Among their advisors is Gerd Leonhard who together with David Kusek wrote The Future Of Music Book, which has been the subject of blogicles here. Kusek and Leonhard believe that the future of music includes high-quality streaming music services that are probably subscription-based.
BlueBeat.com is an embodiment of that vision.
A few weeks ago BlueBeat announced Version 2 of their website and client-side software. I've finally had the time to install it on one of my machines (1999 vintage Dell tower, Win2000 Pro, SP4, Media Player 9, Firefox 1.0.4, IE 6). The reinstall requires two boots, but apart from that, everything went smoothly.
Although I'm not one of the "golden ears", at 320 kbs the sound is, in my view, nothing short of stunning. Leonhard, Kusek, and MRT may well be right: BlueBeat-type services will be important to the Future of Music by striking a balance between very high quality audio and protecting the rights of artists and distributors.
MSNBC has carried an article from the Sacramento Biz Journal describing Tower Record's new strategies. Snippets:
"This is an exciting time for us at Tower Records," Kevin Cassidy,
executive vice president of retail, said in a statement about the
Arizona store. "This new Tempe location continues our trend of opening
and refurbishing stores in Tower's key markets."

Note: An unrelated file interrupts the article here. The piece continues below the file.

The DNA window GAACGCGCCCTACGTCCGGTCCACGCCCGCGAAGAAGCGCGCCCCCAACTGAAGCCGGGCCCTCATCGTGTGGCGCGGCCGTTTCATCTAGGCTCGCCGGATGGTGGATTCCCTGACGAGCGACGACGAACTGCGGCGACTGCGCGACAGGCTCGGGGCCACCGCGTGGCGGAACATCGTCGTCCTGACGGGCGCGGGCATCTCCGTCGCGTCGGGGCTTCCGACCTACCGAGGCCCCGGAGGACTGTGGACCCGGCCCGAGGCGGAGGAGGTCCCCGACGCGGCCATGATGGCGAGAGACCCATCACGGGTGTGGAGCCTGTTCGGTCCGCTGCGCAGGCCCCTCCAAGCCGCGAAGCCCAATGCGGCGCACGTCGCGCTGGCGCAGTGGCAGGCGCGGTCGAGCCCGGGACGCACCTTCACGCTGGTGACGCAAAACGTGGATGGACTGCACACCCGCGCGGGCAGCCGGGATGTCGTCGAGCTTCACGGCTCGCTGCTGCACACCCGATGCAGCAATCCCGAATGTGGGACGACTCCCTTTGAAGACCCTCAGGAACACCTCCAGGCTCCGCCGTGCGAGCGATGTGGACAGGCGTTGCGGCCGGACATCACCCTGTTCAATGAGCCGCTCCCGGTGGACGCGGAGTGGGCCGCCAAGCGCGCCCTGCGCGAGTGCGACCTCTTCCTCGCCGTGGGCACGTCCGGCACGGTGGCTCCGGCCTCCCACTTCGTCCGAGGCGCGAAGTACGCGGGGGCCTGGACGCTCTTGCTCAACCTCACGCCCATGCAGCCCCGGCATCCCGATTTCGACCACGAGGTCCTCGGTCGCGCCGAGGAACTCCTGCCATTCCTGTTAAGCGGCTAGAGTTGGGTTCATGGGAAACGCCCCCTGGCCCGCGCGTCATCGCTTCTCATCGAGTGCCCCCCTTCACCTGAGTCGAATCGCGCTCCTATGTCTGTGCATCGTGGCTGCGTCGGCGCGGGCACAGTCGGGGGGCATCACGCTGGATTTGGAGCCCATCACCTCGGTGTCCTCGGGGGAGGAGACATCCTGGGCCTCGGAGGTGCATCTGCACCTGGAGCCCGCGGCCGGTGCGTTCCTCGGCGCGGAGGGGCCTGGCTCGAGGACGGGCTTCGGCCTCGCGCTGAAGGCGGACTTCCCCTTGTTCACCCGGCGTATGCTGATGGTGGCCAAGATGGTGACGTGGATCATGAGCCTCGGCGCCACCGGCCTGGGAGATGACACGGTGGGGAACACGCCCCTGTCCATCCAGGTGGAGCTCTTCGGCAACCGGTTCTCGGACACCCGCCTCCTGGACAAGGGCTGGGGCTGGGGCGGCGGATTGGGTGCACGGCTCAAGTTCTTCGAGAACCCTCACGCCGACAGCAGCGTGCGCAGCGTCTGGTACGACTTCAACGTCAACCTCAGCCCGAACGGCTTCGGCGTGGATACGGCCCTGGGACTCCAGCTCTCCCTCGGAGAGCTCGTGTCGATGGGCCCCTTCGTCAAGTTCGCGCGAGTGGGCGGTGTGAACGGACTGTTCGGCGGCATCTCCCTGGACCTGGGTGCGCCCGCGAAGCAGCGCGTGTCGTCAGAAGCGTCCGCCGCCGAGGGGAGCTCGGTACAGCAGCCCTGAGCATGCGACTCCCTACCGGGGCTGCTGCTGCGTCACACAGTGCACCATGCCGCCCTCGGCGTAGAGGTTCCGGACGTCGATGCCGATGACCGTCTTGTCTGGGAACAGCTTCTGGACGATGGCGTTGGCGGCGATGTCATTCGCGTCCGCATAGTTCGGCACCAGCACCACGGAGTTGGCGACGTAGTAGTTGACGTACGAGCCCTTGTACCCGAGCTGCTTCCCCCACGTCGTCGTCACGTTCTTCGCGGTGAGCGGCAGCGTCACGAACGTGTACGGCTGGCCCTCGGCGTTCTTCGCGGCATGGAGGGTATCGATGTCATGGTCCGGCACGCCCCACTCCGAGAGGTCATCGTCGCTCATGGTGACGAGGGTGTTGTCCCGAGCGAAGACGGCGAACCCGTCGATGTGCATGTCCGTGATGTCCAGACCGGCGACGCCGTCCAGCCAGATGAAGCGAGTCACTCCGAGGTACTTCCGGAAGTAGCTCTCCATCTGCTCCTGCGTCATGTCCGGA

According to this press release, TechnoMetrica Market Intelligence says that "music radio will have to come to grips with the fact that technology is fracturing the overarching listener base while simultaneously personalizing consumer's interaction with pop culture." Nicely put. Additional Snippet:
Walmart has announced it is offering custom CDs. Example news coverage here. Snipets:
The cost to download music from the site is 88 cents per song or typically $9.44 an album, Colella said. The cost for a customized CD of three songs is $4.62 plus 88 cents for each additional song. Shipping costs $1.97.
Analyst Phil Leigh of Tampa, Fla., founder of Inside Digital Media Inc., said other companies have been-there, done-that.
"I think they (Wal-Mart) are going to be disappointed. The price isn't that attractive. It was tried before" by a few startup companies in the dot-com boom and was not successful, Leigh said. Also, other companies, like Apple iTunes, offer downloadable music that provides consumers "instant gratification."
"There's no real cost advantage to what Wal-Mart is offering here," Leigh said.
A major purpose of scenario planning is to empower people, organizations, and industries to evaluate a diverse set of possible futures, decide which future they prefer, and to identify those key milestones or Events that lead logically to the desired outcome. In short, scenario planning provides a structured framework for strategy determination and implementation.
Participants can then monitor the environment using War Rooms and similar techniques to identify counter and confirming Events and trends. More importantly, participants can also organize and utilize available resources to pursue the Events that are key to the desired outcome.
We've considered four alternative futures for the music industry:
I've been considering Endates that are alternative visions to the one proposed by Leonhard and Kusek, Music Like Water, which I call The Music Utility. The second installment of this series outlined the 10,000 Mainiac MTV Channels Endstate, an oversimplification of which is that music videos become far more important than simple audio. Yesterday's third installment, The Return of the Artists, suggested that change in industry structure in which Artists and their agents are the most important players is the future of the industry. Today, naturally, The Empires Strike Back.